A camp shower that really works

fredr1980

New member
Tonight i'll take everything apart and hook up the large exchanger. Back to zero. Results to come.
Do you have any updates? How big of a plate exchanger did you end up with? I was looking to do the same thing but with a 10 plate exchanger, good thing I didn't go with the 10 plate unit.

Thanks,
Fred R.
 

Wilbah

Adventurer
Thanks for posting this. I want a shower but keep going back and forth on a propane fired unit and something like this with a hear exchanger.
 

OnBeechRoad

Observer
I bought everything from amazon. The new 20 plate will convert 40 deg water to 155 deg without any problems. The thermostatic mixing valve allows for complete temperature control. What i found with propane was that it would only raise the incoming water temperature 40 deg so..40 deg stream water=80 deg shower.
 

Ajstro

New member
How's the shower setup holding up after 6 months of use? Is there anything you would do differently? I've been looking for shower options, and this seems like the best option I've seen so far.
 

OnBeechRoad

Observer
Everything still works like it should. Last weekend We went camping in the mountains. The incoming stream temperature was right at 33 degrees, air temp was 40 degrees... it was chilly to say the least! The shower was after going through the heat exchanger was almost comfortable. We decided to circulate the water once through the exchanger and store the warm water in a few 5 gallon buckets then recirculate it again. we were then able to get the temp we needed. once the air temp comes up a bit we'll be able to draft right from the stream.
 

OnBeechRoad

Observer
UPDATE...the problem wasn't the heat exchanger but was the thermostat in the Jeep. The outgoing water temp was very comfortable but only for a few minutes then it turned cool. What we found was that the extremely cold stream water going through the heat exchanger was actually cooling the antifreeze down enough to close the thermostat! Short showers were the way to go, then let the engine heat back up before the next person jumped in.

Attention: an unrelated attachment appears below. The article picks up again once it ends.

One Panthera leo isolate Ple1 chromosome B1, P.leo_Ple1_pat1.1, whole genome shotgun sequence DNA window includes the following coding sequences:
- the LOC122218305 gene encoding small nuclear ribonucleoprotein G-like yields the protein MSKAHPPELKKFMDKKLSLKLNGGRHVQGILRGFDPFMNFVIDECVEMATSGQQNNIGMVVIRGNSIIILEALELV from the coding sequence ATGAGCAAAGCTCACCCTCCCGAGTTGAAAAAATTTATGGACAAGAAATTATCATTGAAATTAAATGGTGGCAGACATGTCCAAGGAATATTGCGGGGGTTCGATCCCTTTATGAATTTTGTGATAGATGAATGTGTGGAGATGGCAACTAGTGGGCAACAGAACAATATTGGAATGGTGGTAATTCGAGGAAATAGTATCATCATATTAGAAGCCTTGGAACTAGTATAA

pierceg

New member
I used to use a 20 plate heat exchanger with a thermal valve to control temperature. Worked well enough and was convenient. All be it if you showered in the early AM you would need to start the engine to get the motor coolant circulating to. Warm the creek water.
Inhave now switched to a portable 12 Volt pump with hoses and quick disconnects. I just take my 7 gallon full water jug and leave in the sun for a bit and then shower. Granted on a rainy day. Your not gonna get as warm of water. But it works. It's easy. It's cheap and fits in a small bag for storage ease.
 

yoggie

Member
I used to use a 20 plate heat exchanger with a thermal valve to control temperature. Worked well enough and was convenient. All be it if you showered in the early AM you would need to start the engine to get the motor coolant circulating to. Warm the creek water.
Inhave now switched to a portable 12 Volt pump with hoses and quick disconnects. I just take my 7 gallon full water jug and leave in the sun for a bit and then shower. Granted on a rainy day. Your not gonna get as warm of water. But it works. It's easy. It's cheap and fits in a small bag for storage ease.
I wonder if you added a 12v immersion water heater to your setup if you could warm the water up even faster? Or make it warm enough for those rainy days? Amazon sells one for less than $6.
 

yoggie

Member
Workerdone,

I agree that an immersion heater wouldnt work for any kind situation where you are trying to warm a flow of water like what OnBeechRoad is doing.

However, if you are letting water warm up in the sun over a couple of hours, it should add some heat. Would it actually be worth it like you said? Meh, maybe not. Might be worth trying though for a few bucks.

Another idea that I had would be to use a generic stick on engine block heater. Amazon sells a 150 watt 110v "Universal Hot Pad Heater" that cost less than $35. Then again, you are looking at hauling some sort of metal bucket (to distribute the heat and not melt), and a reasonably large power source for the 110v, so generator, running car, or large batteries. At that point, you might as well just get a propane tankless water heater for like $120 (water pump not included) and be done with it, but again, you are hauling around a lot of extra gear that can take up a fair amount of room.

The more I consider other solutions, the better OnBeechRoad's solution looks!
 
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